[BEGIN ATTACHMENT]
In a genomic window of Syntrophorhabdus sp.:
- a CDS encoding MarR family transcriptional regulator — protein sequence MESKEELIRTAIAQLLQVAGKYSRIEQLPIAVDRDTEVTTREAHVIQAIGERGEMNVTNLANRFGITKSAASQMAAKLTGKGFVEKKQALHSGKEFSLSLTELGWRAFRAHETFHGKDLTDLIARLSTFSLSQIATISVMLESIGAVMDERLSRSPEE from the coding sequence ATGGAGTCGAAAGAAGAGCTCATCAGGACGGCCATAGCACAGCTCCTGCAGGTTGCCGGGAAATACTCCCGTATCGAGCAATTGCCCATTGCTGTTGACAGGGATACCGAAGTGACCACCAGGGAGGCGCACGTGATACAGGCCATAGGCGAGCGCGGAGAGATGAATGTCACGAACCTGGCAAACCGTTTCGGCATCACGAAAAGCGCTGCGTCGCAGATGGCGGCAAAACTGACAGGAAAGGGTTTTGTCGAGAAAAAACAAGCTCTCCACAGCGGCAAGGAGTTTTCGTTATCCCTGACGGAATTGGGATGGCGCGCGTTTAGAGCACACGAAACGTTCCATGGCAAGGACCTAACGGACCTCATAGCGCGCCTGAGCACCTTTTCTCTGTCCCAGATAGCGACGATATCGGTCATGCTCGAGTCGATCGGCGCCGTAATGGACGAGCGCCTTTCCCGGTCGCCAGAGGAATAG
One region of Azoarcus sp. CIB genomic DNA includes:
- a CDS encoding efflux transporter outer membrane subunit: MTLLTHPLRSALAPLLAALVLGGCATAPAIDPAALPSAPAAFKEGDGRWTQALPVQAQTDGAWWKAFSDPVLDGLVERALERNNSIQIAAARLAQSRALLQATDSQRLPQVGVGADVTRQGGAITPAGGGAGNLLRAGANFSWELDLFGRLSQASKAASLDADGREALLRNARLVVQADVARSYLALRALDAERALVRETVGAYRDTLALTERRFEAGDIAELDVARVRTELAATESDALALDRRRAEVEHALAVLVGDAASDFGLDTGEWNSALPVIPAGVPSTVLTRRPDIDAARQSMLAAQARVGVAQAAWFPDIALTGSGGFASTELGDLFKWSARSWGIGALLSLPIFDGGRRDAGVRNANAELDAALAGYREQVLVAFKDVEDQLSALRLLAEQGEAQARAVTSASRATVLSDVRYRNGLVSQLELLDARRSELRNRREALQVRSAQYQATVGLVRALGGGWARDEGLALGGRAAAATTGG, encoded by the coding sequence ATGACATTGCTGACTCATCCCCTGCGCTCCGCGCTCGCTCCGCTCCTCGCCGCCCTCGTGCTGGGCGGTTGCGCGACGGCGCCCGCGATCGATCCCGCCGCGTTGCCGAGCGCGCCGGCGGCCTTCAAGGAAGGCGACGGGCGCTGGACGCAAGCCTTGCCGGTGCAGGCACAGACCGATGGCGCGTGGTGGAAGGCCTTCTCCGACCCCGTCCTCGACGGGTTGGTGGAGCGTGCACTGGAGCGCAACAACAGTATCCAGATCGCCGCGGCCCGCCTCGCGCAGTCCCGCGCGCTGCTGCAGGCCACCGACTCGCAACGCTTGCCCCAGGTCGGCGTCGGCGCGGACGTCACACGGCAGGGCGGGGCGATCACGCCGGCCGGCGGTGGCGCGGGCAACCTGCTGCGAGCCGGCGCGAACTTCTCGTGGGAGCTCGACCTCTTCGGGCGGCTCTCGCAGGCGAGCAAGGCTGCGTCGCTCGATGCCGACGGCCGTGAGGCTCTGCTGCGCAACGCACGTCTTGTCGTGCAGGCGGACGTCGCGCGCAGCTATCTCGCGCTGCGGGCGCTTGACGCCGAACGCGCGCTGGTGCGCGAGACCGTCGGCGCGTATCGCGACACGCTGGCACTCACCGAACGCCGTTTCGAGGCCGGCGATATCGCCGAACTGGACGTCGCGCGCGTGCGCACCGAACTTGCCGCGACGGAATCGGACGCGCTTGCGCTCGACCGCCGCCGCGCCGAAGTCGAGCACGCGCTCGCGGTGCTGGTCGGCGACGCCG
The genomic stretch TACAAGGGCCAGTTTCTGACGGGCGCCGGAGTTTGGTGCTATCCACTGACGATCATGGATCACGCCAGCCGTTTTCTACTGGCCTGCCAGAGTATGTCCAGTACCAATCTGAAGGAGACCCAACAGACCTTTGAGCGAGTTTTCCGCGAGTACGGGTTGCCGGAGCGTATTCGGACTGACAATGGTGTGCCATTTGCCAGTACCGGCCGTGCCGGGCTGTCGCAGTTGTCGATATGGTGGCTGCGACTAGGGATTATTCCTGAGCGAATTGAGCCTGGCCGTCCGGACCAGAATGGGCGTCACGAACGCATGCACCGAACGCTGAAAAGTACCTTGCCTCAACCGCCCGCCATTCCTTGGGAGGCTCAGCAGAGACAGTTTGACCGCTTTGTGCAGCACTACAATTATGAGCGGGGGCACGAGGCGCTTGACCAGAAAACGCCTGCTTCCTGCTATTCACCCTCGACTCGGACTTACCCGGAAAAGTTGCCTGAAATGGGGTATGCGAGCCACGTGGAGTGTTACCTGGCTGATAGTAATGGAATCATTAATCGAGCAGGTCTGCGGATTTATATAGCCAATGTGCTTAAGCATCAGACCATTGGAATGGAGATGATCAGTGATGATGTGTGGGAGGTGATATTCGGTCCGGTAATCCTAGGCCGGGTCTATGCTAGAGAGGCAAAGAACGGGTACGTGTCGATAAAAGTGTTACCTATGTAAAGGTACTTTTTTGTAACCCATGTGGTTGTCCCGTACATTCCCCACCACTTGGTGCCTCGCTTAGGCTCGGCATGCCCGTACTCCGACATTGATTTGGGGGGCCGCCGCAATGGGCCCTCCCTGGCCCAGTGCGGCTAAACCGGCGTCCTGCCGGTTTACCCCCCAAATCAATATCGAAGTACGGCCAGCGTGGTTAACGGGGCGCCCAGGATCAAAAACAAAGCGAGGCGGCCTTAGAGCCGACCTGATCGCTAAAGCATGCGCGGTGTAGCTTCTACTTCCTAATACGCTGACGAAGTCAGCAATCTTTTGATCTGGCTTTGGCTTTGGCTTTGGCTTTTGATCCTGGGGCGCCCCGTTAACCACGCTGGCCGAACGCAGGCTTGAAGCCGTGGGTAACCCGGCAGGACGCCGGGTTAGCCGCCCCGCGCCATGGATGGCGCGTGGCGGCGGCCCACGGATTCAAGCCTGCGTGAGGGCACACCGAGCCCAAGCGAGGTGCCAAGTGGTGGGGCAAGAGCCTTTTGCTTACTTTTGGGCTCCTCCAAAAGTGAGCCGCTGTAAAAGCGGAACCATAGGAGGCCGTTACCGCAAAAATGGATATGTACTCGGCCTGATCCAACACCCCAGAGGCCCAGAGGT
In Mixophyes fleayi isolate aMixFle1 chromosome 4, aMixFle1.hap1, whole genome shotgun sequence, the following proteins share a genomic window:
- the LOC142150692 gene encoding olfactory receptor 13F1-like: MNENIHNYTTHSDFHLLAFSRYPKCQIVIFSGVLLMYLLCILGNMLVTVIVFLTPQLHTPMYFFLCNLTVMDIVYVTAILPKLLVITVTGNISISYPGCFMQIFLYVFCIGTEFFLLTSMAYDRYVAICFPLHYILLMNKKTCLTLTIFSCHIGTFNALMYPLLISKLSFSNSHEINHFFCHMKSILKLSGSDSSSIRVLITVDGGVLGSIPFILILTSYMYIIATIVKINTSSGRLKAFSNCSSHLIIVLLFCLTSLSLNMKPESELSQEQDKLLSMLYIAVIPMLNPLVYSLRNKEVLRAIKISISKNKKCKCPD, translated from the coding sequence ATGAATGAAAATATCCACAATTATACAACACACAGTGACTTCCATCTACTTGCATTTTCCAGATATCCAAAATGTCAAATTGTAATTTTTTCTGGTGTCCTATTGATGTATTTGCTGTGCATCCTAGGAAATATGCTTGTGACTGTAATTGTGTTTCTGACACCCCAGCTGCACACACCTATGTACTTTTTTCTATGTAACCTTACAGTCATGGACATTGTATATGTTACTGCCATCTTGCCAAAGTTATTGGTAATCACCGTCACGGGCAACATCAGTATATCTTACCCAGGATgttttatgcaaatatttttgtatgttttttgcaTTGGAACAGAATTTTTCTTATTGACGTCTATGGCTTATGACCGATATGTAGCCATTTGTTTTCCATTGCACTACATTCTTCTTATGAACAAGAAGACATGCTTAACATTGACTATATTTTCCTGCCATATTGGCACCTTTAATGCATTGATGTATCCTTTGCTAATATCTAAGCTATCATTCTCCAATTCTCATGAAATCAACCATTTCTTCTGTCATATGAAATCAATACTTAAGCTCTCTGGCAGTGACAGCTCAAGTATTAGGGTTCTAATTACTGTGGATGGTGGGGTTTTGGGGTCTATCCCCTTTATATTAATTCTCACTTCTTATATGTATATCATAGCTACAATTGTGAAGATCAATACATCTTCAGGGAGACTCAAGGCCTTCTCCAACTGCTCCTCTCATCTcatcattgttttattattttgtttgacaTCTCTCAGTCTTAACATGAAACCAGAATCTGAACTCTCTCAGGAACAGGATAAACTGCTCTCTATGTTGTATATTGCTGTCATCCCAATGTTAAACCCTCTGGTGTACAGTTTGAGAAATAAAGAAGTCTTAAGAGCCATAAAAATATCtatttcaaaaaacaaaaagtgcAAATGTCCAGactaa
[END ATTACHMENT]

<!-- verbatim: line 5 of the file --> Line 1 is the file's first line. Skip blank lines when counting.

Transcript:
The genomic stretch TACAAGGGCCAGTTTCTGACGGGCGCCGGAGTTTGGTGCTATCCACTGACGATCATGGATCACGCCAGCCGTTTTCTACTGGCCTGCCAGAGTATGTCCAGTACCAATCTGAAGGAGACCCAACAGACCTTTGAGCGAGTTTTCCGCGAGTACGGGTTGCCGGAGCGTATTCGGACTGACAATGGTGTGCCATTTGCCAGTACCGGCCGTGCCGGGCTGTCGCAGTTGTCGATATGGTGGCTGCGACTAGGGATTATTCCTGAGCGAATTGAGCCTGGCCGTCCGGACCAGAATGGGCGTCACGAACGCATGCACCGAACGCTGAAAAGTACCTTGCCTCAACCGCCCGCCATTCCTTGGGAGGCTCAGCAGAGACAGTTTGACCGCTTTGTGCAGCACTACAATTATGAGCGGGGGCACGAGGCGCTTGACCAGAAAACGCCTGCTTCCTGCTATTCACCCTCGACTCGGACTTACCCGGAAAAGTTGCCTGAAATGGGGTATGCGAGCCACGTGGAGTGTTACCTGGCTGATAGTAATGGAATCATTAATCGAGCAGGTCTGCGGATTTATATAGCCAATGTGCTTAAGCATCAGACCATTGGAATGGAGATGATCAGTGATGATGTGTGGGAGGTGATATTCGGTCCGGTAATCCTAGGCCGGGTCTATGCTAGAGAGGCAAAGAACGGGTACGTGTCGATAAAAGTGTTACCTATGTAAAGGTACTTTTTTGTAACCCATGTGGTTGTCCCGTACATTCCCCACCACTTGGTGCCTCGCTTAGGCTCGGCATGCCCGTACTCCGACATTGATTTGGGGGGCCGCCGCAATGGGCCCTCCCTGGCCCAGTGCGGCTAAACCGGCGTCCTGCCGGTTTACCCCCCAAATCAATATCGAAGTACGGCCAGCGTGGTTAACGGGGCGCCCAGGATCAAAAACAAAGCGAGGCGGCCTTAGAGCCGACCTGATCGCTAAAGCATGCGCGGTGTAGCTTCTACTTCCTAATACGCTGACGAAGTCAGCAATCTTTTGATCTGGCTTTGGCTTTGGCTTTGGCTTTTGATCCTGGGGCGCCCCGTTAACCACGCTGGCCGAACGCAGGCTTGAAGCCGTGGGTAACCCGGCAGGACGCCGGGTTAGCCGCCCCGCGCCATGGATGGCGCGTGGCGGCGGCCCACGGATTCAAGCCTGCGTGAGGGCACACCGAGCCCAAGCGAGGTGCCAAGTGGTGGGGCAAGAGCCTTTTGCTTACTTTTGGGCTCCTCCAAAAGTGAGCCGCTGTAAAAGCGGAACCATAGGAGGCCGTTACCGCAAAAATGGATATGTACTCGGCCTGATCCAACACCCCAGAGGCCCAGAGGT